Charity donors caught up in PAC scams; Plus: dispute erupts over pandemic mask "exemption" cards: Internet Scambusters #917
Political Action Groups -- PACs -- are being used as a front for a scam, raising millions of dollars from donors who think they're giving to charitable causes.
PACs are only loosely regulated and mainly support political causes but, as we approach the November elections, donors need to be aware of the risks of a scam, as we report this week.
We also have some disturbing news about so-called mask exemption cards and fliers, some of which have been declared as fraudulent.
Let's get started...
PAC Scams Blur Election Fundraising -- Plus Latest Covid Alerts
As we run up to the November elections, we'll be hearing a lot about Political Action Committees (PACs) -- and, no doubt, we'll be hearing too about PAC scams.
Political Action Committees are groups of like-minded individuals who raise and spend money on behalf of causes they support. Mostly, the cause is a political candidate or party, but not always.
PACs are always around but come to the fore at key election times such as the upcoming November elections for Congress and the Presidency.
There's a lot to play -- and pay -- for, and usually there's no shortage of citizens who want to contribute. Which is where the scammers come in.
PACs are not subject to tight federal control; that attracts scammers. They can set up PACs and avoid detailed scrutiny, using them as a front for their dubious activities.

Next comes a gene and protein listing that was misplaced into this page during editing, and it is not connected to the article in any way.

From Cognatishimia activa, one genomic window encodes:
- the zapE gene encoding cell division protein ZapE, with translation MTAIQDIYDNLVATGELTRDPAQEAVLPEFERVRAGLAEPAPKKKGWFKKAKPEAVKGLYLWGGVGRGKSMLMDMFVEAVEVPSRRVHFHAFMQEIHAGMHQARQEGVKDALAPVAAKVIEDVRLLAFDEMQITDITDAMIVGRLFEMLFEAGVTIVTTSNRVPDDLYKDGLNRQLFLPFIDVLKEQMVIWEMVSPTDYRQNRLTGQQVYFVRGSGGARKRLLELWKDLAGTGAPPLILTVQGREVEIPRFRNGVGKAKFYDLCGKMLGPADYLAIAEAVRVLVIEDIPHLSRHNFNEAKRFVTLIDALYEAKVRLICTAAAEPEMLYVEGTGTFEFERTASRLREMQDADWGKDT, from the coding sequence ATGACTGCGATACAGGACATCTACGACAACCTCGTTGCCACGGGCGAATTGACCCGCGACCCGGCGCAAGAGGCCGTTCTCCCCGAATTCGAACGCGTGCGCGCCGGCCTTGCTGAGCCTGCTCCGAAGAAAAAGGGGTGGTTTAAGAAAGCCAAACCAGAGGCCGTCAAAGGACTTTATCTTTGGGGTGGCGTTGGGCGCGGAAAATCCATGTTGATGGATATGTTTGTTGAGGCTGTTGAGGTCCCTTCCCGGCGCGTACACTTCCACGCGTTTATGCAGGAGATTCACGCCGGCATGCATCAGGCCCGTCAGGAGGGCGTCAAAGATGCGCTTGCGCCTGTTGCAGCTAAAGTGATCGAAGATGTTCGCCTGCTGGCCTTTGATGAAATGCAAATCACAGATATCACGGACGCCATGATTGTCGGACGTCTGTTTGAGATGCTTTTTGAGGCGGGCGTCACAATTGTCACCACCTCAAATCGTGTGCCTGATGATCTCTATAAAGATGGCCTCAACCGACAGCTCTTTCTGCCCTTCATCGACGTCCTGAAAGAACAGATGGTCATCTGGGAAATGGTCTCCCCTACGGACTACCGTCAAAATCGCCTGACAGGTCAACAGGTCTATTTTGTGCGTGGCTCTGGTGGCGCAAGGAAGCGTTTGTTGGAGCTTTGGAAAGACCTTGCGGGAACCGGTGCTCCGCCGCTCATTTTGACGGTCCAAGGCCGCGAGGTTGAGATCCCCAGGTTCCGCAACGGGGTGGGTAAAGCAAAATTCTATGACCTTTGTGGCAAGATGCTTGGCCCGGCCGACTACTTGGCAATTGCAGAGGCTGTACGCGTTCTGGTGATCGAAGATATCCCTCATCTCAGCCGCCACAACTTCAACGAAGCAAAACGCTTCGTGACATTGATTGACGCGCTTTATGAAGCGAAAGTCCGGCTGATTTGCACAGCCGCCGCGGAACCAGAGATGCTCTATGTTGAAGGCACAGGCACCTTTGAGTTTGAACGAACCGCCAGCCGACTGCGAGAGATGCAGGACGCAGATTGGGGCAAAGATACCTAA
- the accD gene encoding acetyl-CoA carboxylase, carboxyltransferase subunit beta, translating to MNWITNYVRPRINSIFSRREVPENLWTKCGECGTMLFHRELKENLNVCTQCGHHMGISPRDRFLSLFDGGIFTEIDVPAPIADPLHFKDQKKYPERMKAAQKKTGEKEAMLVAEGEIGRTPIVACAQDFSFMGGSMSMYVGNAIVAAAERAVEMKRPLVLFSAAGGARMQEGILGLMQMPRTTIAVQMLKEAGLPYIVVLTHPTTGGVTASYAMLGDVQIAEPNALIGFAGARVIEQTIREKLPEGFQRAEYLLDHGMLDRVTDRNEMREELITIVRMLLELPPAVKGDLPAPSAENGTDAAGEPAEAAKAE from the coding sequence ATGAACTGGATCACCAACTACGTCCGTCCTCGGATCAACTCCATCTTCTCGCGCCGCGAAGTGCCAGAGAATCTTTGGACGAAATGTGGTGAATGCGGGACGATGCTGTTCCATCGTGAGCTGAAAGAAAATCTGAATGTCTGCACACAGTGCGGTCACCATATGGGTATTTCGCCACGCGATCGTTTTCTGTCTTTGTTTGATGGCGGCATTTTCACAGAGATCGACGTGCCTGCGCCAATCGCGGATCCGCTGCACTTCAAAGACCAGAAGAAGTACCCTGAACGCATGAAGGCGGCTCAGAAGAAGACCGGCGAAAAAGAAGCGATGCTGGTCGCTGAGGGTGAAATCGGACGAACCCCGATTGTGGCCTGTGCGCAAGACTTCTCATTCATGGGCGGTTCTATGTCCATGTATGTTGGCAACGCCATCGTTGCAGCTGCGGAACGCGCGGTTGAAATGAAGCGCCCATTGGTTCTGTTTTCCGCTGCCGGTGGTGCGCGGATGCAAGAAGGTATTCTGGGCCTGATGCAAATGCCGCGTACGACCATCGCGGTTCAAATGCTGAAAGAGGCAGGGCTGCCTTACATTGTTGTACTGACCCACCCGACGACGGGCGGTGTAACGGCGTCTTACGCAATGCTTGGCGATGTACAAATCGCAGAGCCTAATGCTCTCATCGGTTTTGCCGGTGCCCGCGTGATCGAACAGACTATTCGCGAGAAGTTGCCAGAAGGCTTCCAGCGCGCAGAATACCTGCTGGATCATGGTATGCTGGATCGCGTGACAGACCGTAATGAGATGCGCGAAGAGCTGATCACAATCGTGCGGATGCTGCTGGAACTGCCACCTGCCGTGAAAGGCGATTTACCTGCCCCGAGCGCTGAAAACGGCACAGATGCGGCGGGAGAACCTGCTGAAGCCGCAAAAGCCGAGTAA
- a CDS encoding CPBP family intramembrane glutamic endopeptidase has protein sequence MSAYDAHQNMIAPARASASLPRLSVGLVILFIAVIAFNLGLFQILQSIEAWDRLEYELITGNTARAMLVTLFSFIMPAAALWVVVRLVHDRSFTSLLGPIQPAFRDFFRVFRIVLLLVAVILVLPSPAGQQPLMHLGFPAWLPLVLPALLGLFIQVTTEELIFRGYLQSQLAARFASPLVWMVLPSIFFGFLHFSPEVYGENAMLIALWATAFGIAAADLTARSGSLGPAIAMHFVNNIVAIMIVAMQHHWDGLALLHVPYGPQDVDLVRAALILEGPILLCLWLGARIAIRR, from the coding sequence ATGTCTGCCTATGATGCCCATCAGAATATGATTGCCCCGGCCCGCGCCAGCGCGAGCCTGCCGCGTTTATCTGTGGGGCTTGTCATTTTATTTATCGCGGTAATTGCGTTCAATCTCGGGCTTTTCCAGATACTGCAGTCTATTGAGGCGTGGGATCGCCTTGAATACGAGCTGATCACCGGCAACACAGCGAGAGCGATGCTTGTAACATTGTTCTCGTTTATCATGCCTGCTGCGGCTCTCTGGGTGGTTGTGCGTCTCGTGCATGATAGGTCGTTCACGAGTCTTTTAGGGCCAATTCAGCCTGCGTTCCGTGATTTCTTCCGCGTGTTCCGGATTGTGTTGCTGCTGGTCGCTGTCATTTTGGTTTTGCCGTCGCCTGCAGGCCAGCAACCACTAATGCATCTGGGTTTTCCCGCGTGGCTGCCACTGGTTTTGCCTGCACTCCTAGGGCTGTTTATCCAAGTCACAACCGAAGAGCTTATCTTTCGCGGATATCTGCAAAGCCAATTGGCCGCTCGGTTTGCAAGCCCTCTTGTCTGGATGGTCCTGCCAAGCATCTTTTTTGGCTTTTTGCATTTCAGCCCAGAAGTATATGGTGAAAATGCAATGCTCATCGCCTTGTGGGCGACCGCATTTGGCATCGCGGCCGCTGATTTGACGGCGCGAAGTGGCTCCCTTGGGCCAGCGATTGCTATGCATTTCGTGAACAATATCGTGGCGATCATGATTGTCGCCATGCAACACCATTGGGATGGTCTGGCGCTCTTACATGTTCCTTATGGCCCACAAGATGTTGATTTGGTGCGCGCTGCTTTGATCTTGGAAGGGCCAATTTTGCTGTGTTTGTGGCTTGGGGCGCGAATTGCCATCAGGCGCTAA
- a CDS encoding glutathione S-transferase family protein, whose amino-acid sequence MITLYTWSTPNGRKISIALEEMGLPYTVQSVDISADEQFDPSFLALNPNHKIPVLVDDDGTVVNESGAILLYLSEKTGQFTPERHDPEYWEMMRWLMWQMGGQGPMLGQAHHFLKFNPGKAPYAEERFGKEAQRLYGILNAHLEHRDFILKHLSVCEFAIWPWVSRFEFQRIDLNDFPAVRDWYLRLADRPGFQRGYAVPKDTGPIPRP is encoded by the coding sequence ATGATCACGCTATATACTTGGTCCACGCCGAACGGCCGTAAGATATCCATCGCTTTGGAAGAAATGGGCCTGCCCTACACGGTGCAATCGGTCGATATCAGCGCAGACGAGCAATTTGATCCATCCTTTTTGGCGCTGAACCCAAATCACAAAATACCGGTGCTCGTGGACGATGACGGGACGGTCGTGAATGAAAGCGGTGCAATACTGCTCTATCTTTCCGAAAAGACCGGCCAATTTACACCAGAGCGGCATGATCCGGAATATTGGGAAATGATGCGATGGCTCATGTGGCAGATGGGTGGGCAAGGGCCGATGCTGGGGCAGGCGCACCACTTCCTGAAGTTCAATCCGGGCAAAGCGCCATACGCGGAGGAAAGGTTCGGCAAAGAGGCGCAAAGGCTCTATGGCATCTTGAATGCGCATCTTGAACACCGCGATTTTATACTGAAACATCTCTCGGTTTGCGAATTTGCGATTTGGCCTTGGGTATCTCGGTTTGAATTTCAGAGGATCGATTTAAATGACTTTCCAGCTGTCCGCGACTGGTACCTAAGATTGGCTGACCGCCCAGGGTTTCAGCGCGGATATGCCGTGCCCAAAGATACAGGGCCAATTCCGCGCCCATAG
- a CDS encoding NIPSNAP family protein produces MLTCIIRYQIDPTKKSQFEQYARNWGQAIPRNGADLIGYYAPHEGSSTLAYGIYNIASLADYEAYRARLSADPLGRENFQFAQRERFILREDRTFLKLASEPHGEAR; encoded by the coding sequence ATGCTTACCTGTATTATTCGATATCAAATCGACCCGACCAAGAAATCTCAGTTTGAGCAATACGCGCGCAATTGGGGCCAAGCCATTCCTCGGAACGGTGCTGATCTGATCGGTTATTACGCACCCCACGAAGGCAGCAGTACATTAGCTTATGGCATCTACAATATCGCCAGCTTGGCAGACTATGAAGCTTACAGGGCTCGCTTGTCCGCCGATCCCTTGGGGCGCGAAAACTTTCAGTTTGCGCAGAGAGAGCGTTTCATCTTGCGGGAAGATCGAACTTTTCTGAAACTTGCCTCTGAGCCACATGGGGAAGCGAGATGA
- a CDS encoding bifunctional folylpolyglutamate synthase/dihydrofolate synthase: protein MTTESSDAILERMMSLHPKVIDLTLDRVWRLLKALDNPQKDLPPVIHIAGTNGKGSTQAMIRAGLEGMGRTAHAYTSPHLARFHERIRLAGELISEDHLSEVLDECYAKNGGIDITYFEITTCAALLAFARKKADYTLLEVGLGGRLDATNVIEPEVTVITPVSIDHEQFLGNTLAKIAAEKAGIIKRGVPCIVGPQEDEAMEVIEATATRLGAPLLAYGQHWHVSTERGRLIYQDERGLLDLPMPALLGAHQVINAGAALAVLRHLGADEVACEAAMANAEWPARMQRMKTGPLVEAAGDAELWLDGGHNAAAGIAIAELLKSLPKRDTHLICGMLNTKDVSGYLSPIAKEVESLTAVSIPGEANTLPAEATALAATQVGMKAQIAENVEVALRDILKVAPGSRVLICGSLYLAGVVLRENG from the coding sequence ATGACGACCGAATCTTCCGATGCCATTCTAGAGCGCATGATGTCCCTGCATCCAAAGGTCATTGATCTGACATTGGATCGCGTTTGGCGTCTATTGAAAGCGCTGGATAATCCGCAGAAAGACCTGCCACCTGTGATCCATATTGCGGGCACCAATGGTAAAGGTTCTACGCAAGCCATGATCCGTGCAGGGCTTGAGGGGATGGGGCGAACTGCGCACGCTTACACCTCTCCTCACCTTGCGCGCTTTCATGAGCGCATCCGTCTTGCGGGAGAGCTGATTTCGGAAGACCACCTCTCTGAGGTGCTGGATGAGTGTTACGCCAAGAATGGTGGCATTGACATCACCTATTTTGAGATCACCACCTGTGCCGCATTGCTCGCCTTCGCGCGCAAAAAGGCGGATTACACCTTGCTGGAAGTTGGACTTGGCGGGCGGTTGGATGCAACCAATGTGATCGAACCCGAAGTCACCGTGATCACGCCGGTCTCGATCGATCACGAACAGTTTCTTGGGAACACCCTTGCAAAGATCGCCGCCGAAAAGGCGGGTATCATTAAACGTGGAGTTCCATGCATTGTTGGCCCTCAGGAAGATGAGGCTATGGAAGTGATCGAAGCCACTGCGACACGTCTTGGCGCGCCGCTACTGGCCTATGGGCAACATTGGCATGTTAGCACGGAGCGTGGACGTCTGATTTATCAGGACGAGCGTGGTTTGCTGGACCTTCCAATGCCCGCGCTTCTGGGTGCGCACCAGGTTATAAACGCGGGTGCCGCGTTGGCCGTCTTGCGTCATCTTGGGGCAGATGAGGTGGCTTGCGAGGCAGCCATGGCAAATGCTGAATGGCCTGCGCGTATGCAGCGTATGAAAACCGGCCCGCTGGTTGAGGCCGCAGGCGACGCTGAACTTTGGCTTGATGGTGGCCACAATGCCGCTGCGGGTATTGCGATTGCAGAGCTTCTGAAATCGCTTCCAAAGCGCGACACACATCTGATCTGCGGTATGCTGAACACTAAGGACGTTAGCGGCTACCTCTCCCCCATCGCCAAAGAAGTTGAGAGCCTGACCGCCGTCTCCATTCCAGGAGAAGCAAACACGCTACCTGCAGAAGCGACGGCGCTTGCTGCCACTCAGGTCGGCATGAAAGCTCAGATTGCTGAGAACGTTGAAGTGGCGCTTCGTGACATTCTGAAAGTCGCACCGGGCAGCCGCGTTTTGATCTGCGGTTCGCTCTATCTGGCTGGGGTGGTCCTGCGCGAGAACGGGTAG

Some have been accused of scamming by posing as charities (which they are not), while other individuals just pretend they're from a local PAC, take your money and run. Yet others are legitimate organizations who swallow up most, if not all, of their donations in salaries and "administration costs," just like some "charities."
One of the issues is that PACs are not subject to the same rigorous controls as charities, and some legitimate charities do have PACs to support them. It's a confusing mess.
One of the organizations representing charities has just issued a warning about the tricksters.
"Political action committees... are not the same thing as public charities, but some questionable actors from the charity world may be confusing donors into thinking otherwise," says the organization Charity Watch.